The United States General Services Administration (GSA) announced yesterday that it is selecting Google Apps over bids from Microsoft or IBM to deliver e-mail and collaboration tools. Google has faced some challenges winning larger customers, but the GSA contract demonstrates that Google's cloud-based platform poses a credible threat to its rivals.
The Google solution is expected to reduce costs by 50 percent over the next five years--saving the GSA more than $15 million. "Cloud computing has a demonstrated track record of cost savings and efficiencies," said Casey Coleman, GSA Chief Information Officer. "With this award, GSA employees will have a modern, robust e-mail and collaboration platform that better supports our mission and our mobile workforce, and costs half as much."
Obviously, Microsoft isn't excited by the decision. A post on the Why Microsoft blog says, "While we are disappointed we will not have the opportunity to meet the GSA's internal messaging needs, we will continue to serve its productivity needs through the familiar experience of Microsoft Office and we look forward to understanding more about GSA's selection criteria--especially around security and architecture."
While the statement is polite and conciliatory overall, the last little bit seems to be a bit of a jab. Essentially, it seems to hint that Microsoft still feels that Google Apps does not meet the security and architecture requirements government agencies are expected to follow.
That sentiment isn't without merit. While Google managed to beat Microsoft for the Los Angeles County contract as well, the implementation of that solution has been indefinitely stalled by continuing concerns over the security of Google Apps.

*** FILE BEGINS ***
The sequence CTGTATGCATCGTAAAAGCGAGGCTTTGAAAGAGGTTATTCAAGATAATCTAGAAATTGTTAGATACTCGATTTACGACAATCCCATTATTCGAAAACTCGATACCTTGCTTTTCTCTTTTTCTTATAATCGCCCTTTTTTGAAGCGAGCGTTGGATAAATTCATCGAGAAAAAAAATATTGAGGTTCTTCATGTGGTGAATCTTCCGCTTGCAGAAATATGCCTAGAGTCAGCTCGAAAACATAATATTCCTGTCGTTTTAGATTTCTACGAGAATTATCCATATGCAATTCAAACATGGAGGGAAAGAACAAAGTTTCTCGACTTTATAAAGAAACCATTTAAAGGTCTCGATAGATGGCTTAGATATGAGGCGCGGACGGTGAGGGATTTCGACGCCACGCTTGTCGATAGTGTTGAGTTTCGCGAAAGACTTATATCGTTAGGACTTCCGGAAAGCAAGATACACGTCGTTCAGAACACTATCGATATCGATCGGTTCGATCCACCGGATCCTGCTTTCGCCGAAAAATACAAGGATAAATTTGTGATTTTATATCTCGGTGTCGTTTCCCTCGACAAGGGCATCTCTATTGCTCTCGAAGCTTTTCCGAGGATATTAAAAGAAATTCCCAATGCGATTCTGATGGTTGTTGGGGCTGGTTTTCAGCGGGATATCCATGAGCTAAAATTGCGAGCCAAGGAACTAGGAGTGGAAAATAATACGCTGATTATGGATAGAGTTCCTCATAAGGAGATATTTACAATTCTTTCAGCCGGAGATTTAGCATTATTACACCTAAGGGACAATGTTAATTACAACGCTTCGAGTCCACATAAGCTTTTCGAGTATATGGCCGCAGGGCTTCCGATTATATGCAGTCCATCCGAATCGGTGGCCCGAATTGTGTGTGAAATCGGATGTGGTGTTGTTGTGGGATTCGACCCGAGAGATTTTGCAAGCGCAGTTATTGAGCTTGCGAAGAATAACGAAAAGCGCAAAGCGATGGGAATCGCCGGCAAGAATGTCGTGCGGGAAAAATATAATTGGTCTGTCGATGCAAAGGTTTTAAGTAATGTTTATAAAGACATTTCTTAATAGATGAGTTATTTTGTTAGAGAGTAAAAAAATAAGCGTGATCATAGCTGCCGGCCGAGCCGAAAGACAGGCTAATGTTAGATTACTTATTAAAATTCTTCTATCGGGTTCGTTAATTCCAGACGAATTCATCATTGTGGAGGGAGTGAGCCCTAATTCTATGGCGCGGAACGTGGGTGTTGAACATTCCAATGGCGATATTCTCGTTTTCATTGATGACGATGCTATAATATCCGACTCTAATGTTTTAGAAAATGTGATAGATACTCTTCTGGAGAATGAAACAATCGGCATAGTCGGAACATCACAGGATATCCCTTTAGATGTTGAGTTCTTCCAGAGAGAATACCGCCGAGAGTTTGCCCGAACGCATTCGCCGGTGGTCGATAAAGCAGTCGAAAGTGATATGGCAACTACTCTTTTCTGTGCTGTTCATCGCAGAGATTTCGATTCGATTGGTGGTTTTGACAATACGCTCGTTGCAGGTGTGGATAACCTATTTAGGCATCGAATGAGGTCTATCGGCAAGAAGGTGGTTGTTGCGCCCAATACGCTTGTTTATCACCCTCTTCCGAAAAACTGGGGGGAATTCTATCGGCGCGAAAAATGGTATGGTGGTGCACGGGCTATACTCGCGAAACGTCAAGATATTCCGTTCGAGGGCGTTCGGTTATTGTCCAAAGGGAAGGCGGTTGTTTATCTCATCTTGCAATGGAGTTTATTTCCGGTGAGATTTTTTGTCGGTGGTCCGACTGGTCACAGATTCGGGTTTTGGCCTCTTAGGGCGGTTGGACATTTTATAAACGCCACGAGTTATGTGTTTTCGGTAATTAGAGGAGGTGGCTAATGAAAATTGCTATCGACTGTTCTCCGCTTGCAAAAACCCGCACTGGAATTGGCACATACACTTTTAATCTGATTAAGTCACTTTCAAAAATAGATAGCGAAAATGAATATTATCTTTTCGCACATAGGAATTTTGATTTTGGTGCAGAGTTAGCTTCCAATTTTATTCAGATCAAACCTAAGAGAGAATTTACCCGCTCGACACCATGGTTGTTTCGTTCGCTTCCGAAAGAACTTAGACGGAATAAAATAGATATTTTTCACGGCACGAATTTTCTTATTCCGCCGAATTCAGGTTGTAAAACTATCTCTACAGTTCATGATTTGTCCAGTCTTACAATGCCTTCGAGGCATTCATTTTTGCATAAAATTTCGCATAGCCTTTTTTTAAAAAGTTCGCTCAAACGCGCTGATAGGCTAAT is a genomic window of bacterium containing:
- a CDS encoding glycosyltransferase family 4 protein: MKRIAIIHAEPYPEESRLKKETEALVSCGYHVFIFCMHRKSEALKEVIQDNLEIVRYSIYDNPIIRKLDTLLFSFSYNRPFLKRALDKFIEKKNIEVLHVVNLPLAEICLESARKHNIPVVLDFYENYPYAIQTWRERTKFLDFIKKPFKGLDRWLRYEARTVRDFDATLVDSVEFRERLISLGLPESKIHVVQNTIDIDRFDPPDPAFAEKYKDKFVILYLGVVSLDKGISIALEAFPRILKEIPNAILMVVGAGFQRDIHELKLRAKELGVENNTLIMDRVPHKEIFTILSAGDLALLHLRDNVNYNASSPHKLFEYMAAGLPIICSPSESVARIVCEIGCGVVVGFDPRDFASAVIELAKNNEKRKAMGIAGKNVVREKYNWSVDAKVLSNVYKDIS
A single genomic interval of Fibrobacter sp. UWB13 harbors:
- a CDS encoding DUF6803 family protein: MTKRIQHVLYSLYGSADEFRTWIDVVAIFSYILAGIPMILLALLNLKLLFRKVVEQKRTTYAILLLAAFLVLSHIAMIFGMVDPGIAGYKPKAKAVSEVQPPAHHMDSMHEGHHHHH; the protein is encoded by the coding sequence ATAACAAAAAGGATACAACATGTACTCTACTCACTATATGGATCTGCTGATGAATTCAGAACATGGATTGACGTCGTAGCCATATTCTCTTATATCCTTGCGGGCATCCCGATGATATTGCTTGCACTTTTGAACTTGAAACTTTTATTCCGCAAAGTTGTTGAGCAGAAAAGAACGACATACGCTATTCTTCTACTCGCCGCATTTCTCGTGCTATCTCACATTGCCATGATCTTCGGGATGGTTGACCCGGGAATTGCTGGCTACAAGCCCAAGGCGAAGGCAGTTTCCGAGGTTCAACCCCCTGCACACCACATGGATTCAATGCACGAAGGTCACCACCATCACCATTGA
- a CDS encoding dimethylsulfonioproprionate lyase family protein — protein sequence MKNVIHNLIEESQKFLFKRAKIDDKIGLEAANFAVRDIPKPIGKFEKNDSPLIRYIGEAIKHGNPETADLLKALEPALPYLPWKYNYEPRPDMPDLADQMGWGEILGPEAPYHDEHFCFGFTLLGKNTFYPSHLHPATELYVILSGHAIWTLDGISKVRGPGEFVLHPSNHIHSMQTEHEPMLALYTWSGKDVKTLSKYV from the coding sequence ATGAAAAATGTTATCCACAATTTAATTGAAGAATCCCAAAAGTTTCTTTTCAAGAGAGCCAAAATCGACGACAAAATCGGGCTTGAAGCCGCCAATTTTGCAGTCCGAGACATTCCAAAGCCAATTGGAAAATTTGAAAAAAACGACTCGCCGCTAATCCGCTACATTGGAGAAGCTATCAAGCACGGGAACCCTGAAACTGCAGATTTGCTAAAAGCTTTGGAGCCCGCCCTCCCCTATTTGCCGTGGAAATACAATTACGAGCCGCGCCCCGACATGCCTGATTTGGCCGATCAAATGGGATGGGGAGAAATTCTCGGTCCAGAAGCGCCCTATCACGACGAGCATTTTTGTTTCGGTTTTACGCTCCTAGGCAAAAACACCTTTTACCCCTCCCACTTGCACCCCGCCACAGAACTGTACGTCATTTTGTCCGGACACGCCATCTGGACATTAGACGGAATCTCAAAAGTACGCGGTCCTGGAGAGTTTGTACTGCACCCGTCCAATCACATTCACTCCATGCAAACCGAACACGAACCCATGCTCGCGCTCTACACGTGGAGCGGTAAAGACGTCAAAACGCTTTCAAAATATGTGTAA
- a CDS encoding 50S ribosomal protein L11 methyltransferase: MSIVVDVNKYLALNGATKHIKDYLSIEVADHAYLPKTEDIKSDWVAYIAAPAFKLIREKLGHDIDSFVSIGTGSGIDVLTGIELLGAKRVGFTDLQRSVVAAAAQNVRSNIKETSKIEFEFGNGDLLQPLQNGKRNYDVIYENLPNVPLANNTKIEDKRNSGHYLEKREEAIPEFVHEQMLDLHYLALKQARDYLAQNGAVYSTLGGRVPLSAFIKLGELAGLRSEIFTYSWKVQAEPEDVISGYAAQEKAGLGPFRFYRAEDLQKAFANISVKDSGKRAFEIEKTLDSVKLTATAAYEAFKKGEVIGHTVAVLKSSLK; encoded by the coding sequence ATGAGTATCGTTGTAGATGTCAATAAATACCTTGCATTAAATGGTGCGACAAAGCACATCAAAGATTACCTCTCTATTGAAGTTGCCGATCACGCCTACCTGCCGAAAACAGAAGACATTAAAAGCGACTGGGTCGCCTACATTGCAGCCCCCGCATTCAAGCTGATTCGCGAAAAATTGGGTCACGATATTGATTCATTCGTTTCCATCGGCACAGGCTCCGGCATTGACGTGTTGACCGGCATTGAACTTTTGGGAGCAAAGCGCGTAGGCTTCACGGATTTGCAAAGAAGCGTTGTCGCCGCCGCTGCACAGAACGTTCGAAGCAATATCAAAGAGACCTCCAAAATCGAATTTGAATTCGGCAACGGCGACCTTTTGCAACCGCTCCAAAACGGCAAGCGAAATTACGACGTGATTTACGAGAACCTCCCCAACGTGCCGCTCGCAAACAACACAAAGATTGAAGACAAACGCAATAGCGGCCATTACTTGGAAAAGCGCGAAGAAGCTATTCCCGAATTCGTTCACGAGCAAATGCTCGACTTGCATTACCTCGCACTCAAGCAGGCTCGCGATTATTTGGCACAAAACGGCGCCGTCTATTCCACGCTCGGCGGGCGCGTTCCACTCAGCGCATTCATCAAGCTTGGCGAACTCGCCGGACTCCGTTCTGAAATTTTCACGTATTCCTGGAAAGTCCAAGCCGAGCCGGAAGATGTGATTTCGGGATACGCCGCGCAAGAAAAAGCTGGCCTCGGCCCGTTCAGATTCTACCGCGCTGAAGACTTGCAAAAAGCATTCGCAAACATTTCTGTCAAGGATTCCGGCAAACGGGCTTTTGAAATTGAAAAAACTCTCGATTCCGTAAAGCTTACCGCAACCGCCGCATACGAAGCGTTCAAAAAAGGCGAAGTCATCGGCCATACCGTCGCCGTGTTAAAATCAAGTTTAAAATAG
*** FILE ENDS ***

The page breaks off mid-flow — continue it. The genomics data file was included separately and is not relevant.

The Microsoft blog post states, "There's no doubt that businesses are talking to Google, and hearing their pitch, but despite all the talk, Google can't avoid the fact that often times they cannot meet basic requirements. For instance, in California, the state determined that Google couldn't meet many of their basic requirements around functionality and security. Rather than address deficiencies in their product by developing a more robust set of productivity tools, Google cried foul instead of addressing these basic needs."
That sounds similar to the approach Google took with the United States Department of the Interior (DOI). The DOI determined that Google is incapable of delivering the services and functionality it is looking for, while also meeting the security requirements of the agency. Rather than address the security deficiencies, though, Google is suing the federal government claiming that the DOI is showing undo favoritism to Microsoft.
That said, Google Apps was the first cloud e-mail and collaboration solution to achieve FISMA (Federal Information Security Management Act) certification--a goal attained by Microsoft as well a few months later. But, FISMA certification does not include handling of classified information, so it is not a silver bullet for winning government contracts.
Still, the move by the GSA shows two things. First--that cloud-based e-mail and productivity platforms are continuing to move into the mainstream, and second--that Google is continuing to grow as a rival to established players like Microsoft when it comes to the e-mail and office productivity arenas.